Father Murphy exist now for more than a decade, and it took a couple of years until the German media (including folks like us) really took notice of you. What can you tell us about those early years? Which were the impulses and circumstances that lead you to form the band?
We spent those early years as if we were a weird combo/tribute band for two of the projects we love the most, Syd Barrett and Os Mutantes. The impulses were mostly an expressive urge, together with the idea of leaving a track. We were younger, but we were somehow afraid of Death. Now that we’re growing old, we’re finding ourselves more at peace, as if we were somehow medias for reproducing sounds already existing in Nature, but giving clues in order to digest those sounds and atmosphere differently.
We recorded “…And He told us to turn to the Sun“ thinking it could have been a possible last Father Murphy album, kind of a requiem for the years we did spend together. We found out we were just starting over with our lives as one whole thing together with the music we were trying to reproduce.
Back then, different paths led us toward the same point, so we decided it was time to take notice of coincidences, like if they were signs pointing at different options/routes/possibilities to take. It was time to take a side, and we started repeating endlessly to ourselves: never forget you have a choice. Never hesitate, doubts are more beautiful after you choose than before.
If you were in other bands before, how did they sound and what kind of traces have they left in Father Murphy?
The few experiences there have been before were useful because we met people who taught us how important is the attitude behind your work. I believe, for me, the most notable trace is the idea to not use amps but simply plug everything into the mixer. Instead of working on a proper amp sound we decided to go for a dead and long/almost fake guitar/organ sound.
It wasn’t only a teenage kick, the push we felt for doing music, those unsatisfying first experiences urged us to find other possible ways to express ourselves.
You have to tell us if you are really named after the NBC-series of the same name or – which may be more likely – after the notorious priest Father Lawrence Murphy who was able to abuse many childen as his actions were covered up by the church for a very long time.
That’s a question we’re asked often… Actually, for none of these reasons. Our name comes from a short story by William Seward Burroughs, released as 10“ with soundtrack by Kurt Cobain, titled „The Priest they called him“. It’s a nice piece, typically Burroughs, and I think Cobain was very happy when he had the chance to work with one of his idols. For us as well, the name Father Murphy was a way to express gratitude to two of our youth idols, and at the same time to quote one of the main influences in our life/music, being that the fact we were born (Catholic) Christian.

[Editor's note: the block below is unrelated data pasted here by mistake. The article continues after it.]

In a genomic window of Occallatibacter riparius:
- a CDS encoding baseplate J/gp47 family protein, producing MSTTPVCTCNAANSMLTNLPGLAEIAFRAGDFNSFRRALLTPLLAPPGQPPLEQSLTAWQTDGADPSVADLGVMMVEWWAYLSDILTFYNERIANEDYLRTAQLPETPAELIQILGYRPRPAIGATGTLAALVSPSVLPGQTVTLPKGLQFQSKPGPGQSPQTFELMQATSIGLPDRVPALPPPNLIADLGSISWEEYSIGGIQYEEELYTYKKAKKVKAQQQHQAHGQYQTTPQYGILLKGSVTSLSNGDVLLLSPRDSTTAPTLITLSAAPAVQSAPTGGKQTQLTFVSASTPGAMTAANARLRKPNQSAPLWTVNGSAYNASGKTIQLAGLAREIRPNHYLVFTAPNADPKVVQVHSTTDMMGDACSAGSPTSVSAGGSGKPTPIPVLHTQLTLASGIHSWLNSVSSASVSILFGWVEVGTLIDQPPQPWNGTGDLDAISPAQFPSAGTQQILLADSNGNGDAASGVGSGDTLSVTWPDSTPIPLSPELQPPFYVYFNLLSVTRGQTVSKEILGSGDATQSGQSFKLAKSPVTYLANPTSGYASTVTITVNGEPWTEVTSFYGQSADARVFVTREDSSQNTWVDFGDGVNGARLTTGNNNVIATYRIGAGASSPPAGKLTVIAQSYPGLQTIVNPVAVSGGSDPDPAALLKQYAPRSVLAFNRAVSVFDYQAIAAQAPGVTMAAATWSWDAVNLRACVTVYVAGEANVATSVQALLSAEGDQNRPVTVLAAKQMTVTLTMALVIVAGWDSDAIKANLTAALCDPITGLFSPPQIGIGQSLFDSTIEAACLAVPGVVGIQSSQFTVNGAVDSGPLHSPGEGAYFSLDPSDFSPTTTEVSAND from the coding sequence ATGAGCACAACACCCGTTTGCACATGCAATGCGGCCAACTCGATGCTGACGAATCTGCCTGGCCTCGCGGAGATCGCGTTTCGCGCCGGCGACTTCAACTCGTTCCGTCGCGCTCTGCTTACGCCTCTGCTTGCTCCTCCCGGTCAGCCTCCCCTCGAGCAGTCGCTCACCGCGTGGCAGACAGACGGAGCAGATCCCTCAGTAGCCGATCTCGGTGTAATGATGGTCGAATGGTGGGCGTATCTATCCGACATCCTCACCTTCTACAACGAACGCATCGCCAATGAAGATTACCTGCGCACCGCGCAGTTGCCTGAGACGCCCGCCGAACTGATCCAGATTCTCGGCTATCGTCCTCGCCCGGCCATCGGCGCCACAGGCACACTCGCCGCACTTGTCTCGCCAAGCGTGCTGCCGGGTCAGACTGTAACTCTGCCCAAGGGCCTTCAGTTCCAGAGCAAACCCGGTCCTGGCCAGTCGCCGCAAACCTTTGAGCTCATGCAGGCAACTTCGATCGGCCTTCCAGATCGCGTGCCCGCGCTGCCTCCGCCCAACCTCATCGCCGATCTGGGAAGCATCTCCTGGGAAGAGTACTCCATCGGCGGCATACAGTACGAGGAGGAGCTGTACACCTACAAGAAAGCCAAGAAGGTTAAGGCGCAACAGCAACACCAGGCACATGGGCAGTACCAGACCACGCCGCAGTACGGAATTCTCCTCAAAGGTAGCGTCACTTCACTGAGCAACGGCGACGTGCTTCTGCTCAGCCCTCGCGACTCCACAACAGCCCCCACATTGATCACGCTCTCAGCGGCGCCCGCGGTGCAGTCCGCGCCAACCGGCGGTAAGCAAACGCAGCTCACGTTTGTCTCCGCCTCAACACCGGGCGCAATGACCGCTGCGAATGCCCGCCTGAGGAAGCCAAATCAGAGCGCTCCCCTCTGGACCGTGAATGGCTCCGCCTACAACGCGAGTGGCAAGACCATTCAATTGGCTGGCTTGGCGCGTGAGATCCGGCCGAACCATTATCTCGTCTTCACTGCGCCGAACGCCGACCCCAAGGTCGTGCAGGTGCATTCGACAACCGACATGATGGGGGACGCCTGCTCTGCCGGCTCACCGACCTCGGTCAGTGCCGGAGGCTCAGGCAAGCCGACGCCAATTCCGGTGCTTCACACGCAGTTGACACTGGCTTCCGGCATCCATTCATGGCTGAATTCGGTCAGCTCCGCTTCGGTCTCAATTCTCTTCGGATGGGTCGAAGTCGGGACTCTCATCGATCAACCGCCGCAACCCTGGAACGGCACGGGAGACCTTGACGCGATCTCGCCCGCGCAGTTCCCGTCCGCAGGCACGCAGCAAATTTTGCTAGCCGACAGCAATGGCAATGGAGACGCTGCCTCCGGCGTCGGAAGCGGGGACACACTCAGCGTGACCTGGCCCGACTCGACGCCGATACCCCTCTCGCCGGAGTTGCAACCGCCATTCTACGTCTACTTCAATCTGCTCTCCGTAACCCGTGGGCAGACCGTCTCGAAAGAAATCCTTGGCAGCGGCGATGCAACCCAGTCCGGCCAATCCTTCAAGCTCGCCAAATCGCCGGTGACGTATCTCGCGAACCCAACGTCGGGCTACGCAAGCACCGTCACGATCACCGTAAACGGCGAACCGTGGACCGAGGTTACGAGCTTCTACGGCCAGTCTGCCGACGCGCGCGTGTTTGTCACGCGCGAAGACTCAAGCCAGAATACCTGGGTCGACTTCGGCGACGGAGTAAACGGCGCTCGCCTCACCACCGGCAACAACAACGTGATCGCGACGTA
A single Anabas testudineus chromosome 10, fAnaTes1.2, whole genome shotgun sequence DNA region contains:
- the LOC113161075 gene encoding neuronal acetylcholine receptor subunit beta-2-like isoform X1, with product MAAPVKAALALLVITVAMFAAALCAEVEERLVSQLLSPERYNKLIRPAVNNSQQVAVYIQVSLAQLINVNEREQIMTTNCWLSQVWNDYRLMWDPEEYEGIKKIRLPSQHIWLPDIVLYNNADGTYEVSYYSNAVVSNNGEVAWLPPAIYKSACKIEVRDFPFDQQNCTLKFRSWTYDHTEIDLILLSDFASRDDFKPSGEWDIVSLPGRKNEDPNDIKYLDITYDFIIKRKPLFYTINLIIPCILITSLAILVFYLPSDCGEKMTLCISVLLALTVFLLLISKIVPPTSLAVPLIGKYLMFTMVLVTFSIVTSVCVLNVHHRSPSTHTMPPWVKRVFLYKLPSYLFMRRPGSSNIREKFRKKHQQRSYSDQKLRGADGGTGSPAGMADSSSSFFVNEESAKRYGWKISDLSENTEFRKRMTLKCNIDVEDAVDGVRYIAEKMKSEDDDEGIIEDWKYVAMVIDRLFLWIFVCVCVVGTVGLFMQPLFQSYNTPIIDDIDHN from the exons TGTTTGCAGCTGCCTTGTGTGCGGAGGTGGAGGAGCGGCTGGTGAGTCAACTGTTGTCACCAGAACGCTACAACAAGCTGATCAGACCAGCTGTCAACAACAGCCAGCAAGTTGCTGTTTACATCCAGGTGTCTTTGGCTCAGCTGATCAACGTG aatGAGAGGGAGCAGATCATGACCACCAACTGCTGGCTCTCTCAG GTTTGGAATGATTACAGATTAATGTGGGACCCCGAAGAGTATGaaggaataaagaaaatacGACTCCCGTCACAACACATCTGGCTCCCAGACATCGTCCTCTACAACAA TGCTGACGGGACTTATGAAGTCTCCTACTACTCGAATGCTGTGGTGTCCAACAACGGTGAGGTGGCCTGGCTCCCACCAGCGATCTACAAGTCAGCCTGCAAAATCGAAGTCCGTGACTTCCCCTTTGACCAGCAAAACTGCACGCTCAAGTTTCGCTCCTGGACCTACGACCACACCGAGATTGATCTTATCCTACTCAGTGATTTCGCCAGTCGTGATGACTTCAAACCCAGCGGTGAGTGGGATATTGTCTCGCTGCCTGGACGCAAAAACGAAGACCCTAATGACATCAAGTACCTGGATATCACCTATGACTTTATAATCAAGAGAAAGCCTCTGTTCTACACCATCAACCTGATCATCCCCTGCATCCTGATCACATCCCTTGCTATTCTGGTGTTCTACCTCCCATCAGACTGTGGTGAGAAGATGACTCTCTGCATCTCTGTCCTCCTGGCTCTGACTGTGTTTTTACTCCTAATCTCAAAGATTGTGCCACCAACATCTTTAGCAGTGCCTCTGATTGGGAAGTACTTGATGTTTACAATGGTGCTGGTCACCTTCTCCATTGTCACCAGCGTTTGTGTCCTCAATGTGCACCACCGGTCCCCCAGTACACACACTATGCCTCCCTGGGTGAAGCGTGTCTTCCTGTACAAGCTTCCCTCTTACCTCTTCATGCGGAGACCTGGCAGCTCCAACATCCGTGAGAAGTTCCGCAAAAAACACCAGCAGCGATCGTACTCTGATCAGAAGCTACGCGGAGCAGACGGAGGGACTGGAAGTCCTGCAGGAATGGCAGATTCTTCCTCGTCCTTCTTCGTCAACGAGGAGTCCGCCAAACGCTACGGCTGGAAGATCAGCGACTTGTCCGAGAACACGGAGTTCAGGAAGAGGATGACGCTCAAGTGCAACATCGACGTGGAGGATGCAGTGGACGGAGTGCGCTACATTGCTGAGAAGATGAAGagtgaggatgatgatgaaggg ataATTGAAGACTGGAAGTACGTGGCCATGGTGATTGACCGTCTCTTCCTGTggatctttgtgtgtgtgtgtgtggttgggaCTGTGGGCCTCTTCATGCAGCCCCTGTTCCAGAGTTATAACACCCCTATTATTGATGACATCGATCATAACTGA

Is there a seperation of roles inside the band, which goes beyond the playing of certain instruments – let’s say in the way how you write, compose or improvise songs?
Starting from „…and He told us to turn to the Sun“ we began to work first on the songs‘ atmospheres, and only after that on songs‘ notes. Each release is a concept, a different step in Father Murphy’s downward spiral to reach something, the truth maybe, or, better, a method to follow in order to live a respectful and truthful life. From the Heresy to the latest concept on Failure, we’ve been working starting mostly from inputs related to sounds, in peculiar situation, for then trying to describe a peculiar atmosphere, or to make something like a conversation among us understandable/clear to the listener as well. In every little step we always tried to follow signs around us, trying to find inputs about which way to go. I may have been, mostly at the beginning, the media from this world and the other in order to do so, but since C.Lee joined me in the first real level of work on new compositions, I have to confess I find everything more harmonic and less artificial, which is weirdly good because, at the same time, we like the idea of going artificial with our music, as imitation of things and sounds that already exist.
You once mentioned in an interview that you would find it hard to imagine Father Murphy without lyrics/vocals. What role do words/the singing play in the overall concept of the band?
Singing is like praying ten times, someone said. It may even be a quote from the Bible, not sure (so sorry for showing how bad my memory is turning to be). We want to use our voices as instruments, they’re the first way to espress sounds with our bodies. Even if sometimes words are mostly sounds, they still have a meaning. And we choose carefully each word that we sing. We mean everything we say. There are only few examples of movements of ours with no words nor vocals, mainly because we felt a lack of voices was needed, or because a different media was used to fake a voice or such (like the horns in „Let the Wrong rise with you“ that in our minds are Angels‘ voices).
In my opinion, it’s hard not to regard Father Murphy as a universe of it’s own, as a narrative in episodes that step by steps creates an own parallel microcosm. If Father Murphy were a movie or novel, how would you imagine it to be?